Seventeen years ago I celebrated my first Mother’s Day. The sun was out, though it was a little chilly, I wore my favorite purple sundress with a cute blue cardigan over it. We took baby Cooper for a ride up to Morrison Lake so Eric could show me where his family cottage that had been sold a few years before stood. We stopped and got ice cream and walked along the river in Portland. It was sweet and simple, I felt overwhelmingly lucky to be in the club, to be a momma. So in love with my little boy was I.
Fast forward seventeen years and Mother’s Day isn’t nearly as simple and that sweetness that accompanies new found motherhood has dulled, the duty and responsibility of motherhood has taken away some of its shine. The expectation of duplicating those early Mother’s Day memories is impossible. When the boys were little, my expectation of Mother’s Day were almost always met. My boys loved me, snuggled me, their faces lit up when I walked in a room. I didn’t need flowers or a brunch ~ their little arms wrapped tight around my neck and their little sweet mouths saying “You are da best momma evah” was all my heart needed to beat on.
They always love me, and I get my fair amount of hugs, but their lives are busy and I am not what lights up their face when I walk in a room anymore. I am the one reminding them of deadlines, asking (for the fourteenth time) if they have their classes for next year scheduled yet. I am the one begging on hands and knees for them to please, please, please put their damn laundry away. I check their grades and monitor their spending, I remind them to make good choices and feed them dinner. I am a sounding board and a go to, for certain. I am who they ask when they need something, or need me to negotiate with their dad (the latest negotiations involve a tattoo as an eighteenth birthday present). I’m who they tell when a speeding ticket lands in their lap or when a teacher “didn’t give them enough time to study!” I do the grunt work and the logistics and the planning. I keep the balls in the air – largely what I do is unseen and unnoticed. To them, a lot of what I do is irritating and frustrating.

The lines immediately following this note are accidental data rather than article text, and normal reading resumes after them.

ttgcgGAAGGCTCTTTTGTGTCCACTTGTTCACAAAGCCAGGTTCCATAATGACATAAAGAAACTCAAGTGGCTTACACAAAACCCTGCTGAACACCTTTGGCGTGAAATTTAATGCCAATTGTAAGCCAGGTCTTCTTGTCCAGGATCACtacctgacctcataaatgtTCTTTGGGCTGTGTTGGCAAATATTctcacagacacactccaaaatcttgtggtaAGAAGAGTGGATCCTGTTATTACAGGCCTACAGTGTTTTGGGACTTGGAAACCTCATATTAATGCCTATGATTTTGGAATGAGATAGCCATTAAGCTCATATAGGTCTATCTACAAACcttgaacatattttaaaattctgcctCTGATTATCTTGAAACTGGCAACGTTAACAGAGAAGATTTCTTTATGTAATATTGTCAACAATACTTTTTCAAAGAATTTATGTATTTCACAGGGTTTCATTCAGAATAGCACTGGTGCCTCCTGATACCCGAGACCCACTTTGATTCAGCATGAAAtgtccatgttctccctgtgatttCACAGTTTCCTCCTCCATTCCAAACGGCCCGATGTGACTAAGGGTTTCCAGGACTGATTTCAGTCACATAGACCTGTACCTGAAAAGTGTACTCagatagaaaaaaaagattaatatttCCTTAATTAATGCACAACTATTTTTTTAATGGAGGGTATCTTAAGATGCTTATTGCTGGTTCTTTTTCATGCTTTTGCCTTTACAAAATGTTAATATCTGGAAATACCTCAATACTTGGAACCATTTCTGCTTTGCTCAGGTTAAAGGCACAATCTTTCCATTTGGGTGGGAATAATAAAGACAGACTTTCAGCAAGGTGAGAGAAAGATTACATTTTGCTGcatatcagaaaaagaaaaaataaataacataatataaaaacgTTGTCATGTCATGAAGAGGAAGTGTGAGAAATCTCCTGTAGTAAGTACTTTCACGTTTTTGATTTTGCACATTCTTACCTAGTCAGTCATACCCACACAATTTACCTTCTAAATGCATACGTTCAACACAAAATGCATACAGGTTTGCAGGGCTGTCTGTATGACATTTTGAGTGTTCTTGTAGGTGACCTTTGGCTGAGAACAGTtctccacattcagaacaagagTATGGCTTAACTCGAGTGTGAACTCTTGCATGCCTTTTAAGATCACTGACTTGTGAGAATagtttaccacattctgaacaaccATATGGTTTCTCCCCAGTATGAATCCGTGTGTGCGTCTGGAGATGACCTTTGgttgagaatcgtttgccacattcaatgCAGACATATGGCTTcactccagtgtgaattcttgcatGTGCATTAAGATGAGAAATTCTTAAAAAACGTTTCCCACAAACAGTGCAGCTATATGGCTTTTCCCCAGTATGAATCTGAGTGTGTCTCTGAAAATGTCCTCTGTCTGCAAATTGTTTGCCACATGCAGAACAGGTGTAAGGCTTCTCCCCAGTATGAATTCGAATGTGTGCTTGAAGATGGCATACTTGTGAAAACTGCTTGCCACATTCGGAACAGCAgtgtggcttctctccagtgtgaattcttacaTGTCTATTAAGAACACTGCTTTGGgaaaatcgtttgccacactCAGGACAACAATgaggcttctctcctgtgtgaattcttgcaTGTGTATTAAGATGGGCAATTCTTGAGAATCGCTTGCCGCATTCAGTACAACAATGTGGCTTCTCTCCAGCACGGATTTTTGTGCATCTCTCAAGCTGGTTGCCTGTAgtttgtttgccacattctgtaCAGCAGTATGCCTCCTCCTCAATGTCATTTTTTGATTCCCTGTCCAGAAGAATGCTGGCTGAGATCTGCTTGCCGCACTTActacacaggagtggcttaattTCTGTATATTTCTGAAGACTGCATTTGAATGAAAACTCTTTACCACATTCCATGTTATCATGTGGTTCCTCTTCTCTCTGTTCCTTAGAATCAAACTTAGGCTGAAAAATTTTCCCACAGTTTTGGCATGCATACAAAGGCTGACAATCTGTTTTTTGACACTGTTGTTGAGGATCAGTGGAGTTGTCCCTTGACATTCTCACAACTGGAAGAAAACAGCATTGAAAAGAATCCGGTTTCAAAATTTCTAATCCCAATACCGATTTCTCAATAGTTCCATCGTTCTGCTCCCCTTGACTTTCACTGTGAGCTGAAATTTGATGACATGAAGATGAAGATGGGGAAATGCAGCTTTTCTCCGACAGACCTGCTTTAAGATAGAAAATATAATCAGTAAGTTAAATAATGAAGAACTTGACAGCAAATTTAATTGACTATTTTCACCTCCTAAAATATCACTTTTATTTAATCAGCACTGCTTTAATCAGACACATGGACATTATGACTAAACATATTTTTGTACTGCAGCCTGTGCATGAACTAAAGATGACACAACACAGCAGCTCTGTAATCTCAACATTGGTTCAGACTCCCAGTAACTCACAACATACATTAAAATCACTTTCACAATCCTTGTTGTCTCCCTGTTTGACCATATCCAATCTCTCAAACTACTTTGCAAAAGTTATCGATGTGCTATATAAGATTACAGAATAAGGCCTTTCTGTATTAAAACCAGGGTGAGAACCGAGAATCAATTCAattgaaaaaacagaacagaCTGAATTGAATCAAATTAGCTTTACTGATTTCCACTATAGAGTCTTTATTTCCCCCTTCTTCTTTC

Don’t get me wrong – I am not complaining. There is no job on this planet that I would rather do than take care of my family. Ever. Even on days when all I do is scrub the walls with bleach because Cooper dragged a bag of field corn into his bedroom and a hatch of meal worms infested the upstairs. Or when I spent hours cleaning honey off of the stone of the fire place because Jackson needed his hands to be sticky like Spiderman’s so he could climb up the wall. Or when I took Aiden into to get ice cream when Eric was so mad at him for riding his bike too close to his Cadillac – scratching it from end to end. Or when I am up ironing a dress shirt at 11 o’clock at night because Jackson didn’t plan out his dress clothes for game day very well. Or when I am driving a missing cup to a game across town (or cleats, or a jersey, or a lacrosse stick …). Or when I am sitting in ER with a boy who can’t remember what day it is because he hit his head so hard, or when I am sitting in ER with a boy who jumped out the second story of our house with a rope he made of belts, or when I … am sitting in ER period. I can’t count how many times I have done that.